- What does hedged and unhedged mean?
- How does currency affect ETF returns?
- Unhedged vs hedged – which should I buy?
- Unhedged vs hedged returns comparison
What does hedged and unhedged mean?
When investing in global ETFs, you will be investing in the local currency of that market (such as the USD, Euro etc). This is why the question of hedging vs unhedging becomes a consideration for investors to manage currency risk.
A currency hedged ETF is one where the ETF issuer has converted the underlying assets from their home currency the Australian Dollar ($AUD). The exchange rate is locked in at a certain price and won’t be subject to currency movements. For example, the Betashares Gold Bullion ETF – Currency Hedged (QAU) is an $AUD hedged gold ETF. That means that Australian investors have exposure to the USD gold price. We recently compared the best gold ETF on the ASX for more information.
An unhedged ETF is fully exposed to the potential for currency in the $AUD as well as the underlying investments.
How does hedging impact ETF returns?
Changes in the value of the Australian dollar may affect the value of your investment. ETFs provide Australian investors with an ability to access overseas markets and securities not traded in Australian dollars ($AUD) and not available on the ASX.
This means that ETF issuers can choose whether or not to remove or ‘hedge’ currency risk. Some ASX-listed ETFs are unhedged while some ETFs hedge currency exposure. Currency hedging also involves higher indirect costs of implementing the hedging instrument.
|Unhedged ETF||Fee||Hedged ETF||Fee||Premium for Hedging|
Unhedged vs Hedged funds – which should I buy in 2023?
There is no right or wrong answer if ETFs should be hedged or not – it’s merely up to investor preference. You should consider your risk/return profile, your investment time horizon and assess the risk of the country you are investing into. Purchasing unhedged ETFs can be a good thing if the Australian dollar falls. However, the opposite occurs if it rises.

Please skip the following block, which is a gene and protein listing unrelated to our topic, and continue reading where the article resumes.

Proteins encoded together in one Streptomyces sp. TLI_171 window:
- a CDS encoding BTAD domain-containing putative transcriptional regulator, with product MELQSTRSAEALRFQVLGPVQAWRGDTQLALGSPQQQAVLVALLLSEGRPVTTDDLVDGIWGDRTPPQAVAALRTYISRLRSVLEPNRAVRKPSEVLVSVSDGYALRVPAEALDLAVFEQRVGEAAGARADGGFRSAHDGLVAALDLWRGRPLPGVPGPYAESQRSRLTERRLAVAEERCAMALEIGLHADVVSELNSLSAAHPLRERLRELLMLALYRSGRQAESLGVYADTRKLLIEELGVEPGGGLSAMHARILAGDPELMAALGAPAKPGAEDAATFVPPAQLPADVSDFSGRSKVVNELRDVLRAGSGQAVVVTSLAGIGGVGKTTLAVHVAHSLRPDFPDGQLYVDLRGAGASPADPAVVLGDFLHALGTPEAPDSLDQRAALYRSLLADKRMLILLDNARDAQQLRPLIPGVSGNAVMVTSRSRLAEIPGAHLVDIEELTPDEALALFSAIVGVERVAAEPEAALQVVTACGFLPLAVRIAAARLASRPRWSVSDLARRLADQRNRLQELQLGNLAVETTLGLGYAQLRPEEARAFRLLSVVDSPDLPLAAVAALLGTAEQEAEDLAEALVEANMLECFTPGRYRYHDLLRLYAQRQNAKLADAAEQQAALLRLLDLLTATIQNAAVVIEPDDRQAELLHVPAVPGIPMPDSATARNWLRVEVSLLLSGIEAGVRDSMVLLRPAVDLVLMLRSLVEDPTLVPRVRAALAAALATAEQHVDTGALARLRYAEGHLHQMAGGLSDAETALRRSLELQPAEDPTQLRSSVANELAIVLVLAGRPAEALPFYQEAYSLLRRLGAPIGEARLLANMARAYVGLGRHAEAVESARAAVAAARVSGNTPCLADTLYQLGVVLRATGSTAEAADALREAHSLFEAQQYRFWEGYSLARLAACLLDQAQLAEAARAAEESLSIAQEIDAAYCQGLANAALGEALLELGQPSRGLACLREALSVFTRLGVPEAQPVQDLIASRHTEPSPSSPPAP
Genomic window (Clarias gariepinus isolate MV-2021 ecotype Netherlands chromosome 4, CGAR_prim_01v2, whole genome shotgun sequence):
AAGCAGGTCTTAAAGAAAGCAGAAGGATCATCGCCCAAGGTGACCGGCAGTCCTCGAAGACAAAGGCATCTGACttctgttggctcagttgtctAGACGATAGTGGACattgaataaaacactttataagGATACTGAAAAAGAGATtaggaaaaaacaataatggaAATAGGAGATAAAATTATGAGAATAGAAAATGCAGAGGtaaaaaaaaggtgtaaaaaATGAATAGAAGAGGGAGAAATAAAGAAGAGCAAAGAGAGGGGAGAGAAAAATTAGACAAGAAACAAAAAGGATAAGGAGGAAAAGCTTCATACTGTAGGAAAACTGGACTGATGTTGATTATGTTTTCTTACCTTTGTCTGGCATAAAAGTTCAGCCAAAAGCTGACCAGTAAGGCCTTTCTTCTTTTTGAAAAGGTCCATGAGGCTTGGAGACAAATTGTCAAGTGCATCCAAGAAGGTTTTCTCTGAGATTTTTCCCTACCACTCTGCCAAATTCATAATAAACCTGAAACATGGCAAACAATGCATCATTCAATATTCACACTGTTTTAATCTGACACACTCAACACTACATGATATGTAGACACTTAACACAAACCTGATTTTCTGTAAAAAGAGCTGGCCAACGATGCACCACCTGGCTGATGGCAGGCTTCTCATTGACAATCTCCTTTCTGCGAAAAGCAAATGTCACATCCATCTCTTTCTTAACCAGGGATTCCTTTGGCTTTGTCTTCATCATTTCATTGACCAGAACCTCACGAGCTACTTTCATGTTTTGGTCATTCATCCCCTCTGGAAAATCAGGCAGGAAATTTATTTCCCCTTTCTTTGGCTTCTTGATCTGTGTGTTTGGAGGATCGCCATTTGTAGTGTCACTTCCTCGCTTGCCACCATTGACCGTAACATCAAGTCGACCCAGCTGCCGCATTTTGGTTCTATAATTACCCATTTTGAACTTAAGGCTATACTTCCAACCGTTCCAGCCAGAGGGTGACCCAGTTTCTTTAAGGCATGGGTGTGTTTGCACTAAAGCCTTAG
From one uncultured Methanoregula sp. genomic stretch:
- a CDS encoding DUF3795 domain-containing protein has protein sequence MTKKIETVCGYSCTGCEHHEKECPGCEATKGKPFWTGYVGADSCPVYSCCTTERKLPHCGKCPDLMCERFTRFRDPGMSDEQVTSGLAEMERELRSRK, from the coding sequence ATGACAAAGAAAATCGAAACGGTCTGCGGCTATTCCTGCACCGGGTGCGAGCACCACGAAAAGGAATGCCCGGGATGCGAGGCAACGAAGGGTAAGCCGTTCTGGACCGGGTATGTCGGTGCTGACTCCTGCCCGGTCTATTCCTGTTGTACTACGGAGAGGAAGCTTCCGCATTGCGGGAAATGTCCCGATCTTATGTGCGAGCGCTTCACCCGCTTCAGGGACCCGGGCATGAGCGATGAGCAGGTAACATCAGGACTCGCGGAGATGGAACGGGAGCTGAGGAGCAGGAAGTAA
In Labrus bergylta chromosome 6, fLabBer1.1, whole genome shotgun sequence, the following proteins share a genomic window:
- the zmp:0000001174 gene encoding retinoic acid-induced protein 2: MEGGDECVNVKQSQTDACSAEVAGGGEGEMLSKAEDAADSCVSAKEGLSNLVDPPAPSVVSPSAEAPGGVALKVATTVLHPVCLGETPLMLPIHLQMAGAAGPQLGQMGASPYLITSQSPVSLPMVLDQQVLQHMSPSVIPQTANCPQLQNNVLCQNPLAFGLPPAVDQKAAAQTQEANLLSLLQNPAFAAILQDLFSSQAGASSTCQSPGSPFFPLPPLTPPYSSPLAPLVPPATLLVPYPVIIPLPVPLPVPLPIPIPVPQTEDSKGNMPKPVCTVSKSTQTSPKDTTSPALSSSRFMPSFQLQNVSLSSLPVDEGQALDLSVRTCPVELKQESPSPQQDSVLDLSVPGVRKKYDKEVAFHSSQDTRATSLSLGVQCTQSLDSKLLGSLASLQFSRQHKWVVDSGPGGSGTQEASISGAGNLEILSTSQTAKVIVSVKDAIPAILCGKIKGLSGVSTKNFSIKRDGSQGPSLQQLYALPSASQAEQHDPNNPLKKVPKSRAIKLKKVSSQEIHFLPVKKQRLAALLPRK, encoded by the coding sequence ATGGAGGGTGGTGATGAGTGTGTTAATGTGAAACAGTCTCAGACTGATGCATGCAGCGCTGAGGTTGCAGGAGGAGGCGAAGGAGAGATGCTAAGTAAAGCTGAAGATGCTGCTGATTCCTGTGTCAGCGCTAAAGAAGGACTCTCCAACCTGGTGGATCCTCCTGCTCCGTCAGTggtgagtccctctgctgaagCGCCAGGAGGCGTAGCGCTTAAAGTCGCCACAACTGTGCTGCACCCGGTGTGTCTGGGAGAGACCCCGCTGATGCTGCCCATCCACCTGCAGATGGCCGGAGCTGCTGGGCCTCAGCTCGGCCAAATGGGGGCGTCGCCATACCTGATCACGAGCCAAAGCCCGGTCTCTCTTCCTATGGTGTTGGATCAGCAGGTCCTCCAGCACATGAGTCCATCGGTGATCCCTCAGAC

For example, if you are in retirement phase and rely on steady and stable income from bonds and shares, you may want a hedged ETF to reduce any currency movements. You may have a particular view of the country you are investing in and how it will fair against the $AUD. Foreign currency movements are one of the hardest markets to predict. Investors should treat currency hedging as a way to manage risk rather than adding return.
In this video, Chris looks at some of the factors to consider when deciding whether to buy a hedged ETF.
Unhedged vs Hedged returns comparison
We have always recommended unhedged gold for our investors for its diversification benefits including its ability to protect portfolios against a falling Australian dollar. Since the Betashares Gold Bullion ETF – Currency Hedged (ASX: QAU) launched in 2011, the ETF has only grown 9% significantly underperforming the unhedged Global X Physical Gold (ASX: GOLD) ETF which returned over 94% during the same period.
This is due to the Australian dollar falling since its all-time high a decade ago. GOLD has also had slightly lower volatility than QAU meaning the risk adjusted returns have been better for investors in GOLD.
The Stockspot view on unhedged vs hedged ETFs
Stockspot believes investors should seek diversification across different currencies as well as different sectors and economies. The Stockspot portfolios are generally invested in unhedged ETFs for their diversification benefits. Unhedged ETFs provide better protection against a debasement (fall) in the Australian dollar and a weak Australian economy. They also tend to perform well during market corrections, like we saw in 2020, investors in unhedged products helped cushion the severity of the fall. Owning unhedged ETFs helped Stockspot outperform 99% of similar funds over this period.
We prefer unhedged ETFs to ensure risk is minimised for our clients, while still targeting high quality returns.